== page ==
Christian placed second among the entries from the 24 East Tennessee counties and received $200 during a reception held May 1 at the Howard H. Baker Jr. U.S. Courthouse in Knoxville.
“My essay was about cyberbullying and the First Amendment, how to balance First Amendment rights when cyberbullying is an issue,” Christian told the Times News. “One of the main topics was cyberbullying on school grounds and off of school grounds; also, how it should be ruled based on previous court cases. I came to the conclusion that it was a case by case basis.”
Christian added, “If the cyberbullying happened while on school grounds, schools have the authority to reprimand at their discretion. However, if it is off of school campus, schools can only punish if the student is threatening the community, school, or lives of students. By doing so, no right to freedom of speech will be violated.”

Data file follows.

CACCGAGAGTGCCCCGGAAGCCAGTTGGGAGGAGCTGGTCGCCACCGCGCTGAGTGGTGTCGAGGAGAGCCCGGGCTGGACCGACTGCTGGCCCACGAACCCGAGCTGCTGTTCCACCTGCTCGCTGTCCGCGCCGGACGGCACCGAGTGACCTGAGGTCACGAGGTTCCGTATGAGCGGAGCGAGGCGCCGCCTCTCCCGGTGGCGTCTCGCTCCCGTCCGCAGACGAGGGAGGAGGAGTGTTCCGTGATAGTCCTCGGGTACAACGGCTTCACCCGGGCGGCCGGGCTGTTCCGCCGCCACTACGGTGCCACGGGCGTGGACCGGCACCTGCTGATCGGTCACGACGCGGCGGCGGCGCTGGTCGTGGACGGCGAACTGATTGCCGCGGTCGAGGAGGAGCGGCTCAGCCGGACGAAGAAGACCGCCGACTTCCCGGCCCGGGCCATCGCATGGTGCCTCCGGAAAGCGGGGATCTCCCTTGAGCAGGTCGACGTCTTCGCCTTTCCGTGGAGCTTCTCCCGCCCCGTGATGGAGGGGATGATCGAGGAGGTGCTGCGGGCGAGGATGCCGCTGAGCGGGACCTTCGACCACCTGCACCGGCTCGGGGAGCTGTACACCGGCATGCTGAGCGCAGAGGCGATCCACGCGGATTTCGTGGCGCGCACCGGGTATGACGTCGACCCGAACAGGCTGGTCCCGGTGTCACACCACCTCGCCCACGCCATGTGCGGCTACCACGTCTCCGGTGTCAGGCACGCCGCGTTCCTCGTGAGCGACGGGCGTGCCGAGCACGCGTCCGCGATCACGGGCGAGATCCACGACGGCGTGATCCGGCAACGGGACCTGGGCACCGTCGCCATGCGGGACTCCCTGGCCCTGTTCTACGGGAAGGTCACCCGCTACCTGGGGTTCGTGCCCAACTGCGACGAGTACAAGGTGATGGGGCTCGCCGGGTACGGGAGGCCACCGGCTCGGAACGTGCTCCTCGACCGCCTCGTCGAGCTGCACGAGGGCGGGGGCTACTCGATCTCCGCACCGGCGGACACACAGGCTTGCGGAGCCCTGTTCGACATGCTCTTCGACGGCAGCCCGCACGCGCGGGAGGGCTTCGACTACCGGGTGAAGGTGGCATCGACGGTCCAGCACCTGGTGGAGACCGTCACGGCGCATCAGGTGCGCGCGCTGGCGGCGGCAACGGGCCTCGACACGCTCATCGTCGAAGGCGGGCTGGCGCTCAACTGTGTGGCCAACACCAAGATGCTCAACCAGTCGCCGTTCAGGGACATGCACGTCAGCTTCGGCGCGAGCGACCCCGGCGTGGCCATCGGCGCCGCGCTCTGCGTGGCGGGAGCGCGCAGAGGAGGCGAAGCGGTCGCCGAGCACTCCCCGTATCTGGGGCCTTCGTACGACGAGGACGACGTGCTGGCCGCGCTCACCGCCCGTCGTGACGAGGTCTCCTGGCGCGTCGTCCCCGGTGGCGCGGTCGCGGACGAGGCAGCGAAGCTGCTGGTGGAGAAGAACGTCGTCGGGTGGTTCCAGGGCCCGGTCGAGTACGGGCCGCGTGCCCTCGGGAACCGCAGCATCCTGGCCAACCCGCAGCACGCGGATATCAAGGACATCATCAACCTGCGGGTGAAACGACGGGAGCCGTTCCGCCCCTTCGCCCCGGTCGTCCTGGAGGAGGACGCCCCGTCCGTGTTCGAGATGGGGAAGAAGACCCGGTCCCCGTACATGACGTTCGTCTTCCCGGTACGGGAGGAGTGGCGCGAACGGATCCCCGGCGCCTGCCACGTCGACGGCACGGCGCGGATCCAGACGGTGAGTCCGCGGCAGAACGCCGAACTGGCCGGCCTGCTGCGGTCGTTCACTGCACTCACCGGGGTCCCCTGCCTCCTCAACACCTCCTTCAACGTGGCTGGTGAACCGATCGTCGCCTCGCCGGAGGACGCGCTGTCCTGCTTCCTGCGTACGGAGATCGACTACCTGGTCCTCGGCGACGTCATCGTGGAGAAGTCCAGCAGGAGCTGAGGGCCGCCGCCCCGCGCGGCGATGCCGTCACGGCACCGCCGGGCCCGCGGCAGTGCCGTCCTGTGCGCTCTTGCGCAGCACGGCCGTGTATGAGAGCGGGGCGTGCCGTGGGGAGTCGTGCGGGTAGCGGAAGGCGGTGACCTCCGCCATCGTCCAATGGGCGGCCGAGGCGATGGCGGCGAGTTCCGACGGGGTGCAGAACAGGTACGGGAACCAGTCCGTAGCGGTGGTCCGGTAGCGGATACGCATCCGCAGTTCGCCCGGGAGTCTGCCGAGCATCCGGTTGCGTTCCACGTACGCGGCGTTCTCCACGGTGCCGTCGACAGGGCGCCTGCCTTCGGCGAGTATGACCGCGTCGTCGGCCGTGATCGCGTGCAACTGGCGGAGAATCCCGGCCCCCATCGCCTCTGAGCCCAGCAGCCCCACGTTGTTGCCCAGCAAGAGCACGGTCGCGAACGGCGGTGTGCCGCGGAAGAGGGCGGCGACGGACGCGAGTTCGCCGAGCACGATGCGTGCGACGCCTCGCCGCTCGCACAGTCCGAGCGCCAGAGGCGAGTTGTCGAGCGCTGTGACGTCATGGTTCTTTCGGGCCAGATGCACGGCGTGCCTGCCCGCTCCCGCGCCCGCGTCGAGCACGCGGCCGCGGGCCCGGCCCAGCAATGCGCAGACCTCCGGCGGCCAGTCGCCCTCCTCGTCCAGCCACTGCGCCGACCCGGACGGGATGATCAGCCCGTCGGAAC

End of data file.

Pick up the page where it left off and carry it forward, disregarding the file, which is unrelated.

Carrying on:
Christian has been in Volunteer criminal justice program teacher Kevin Hilton’s program all four years of high school, and she has earned numerous SkillsUSA awards en route to becoming the 2018-19 Tennessee state president.
She was back to back SkillsUSA Tennessee Mock Trial state champion in 2016 and 2017, placed second in Community Service in 2018 at the Tennessee SkillsUSA State Leadership & Skills Conference, and was asked to be the student representative and guest speaker at the 2018 Institute for CTE Educators, where she addressed 800 teachers from across the state.
Recently Christian was awarded the Sharon Melton Myers Memorial Scholarship sponsored by SkillsUSA and will be awarded the scholarship at the national leadership conference in Louisville June 24-28.
“Emily is an outstanding young lady and has accomplished amazing things while at Volunteer,” Hilton said. “She has definitely made her mark here at Volunteer and can’t wait until she makes her mark on the world.”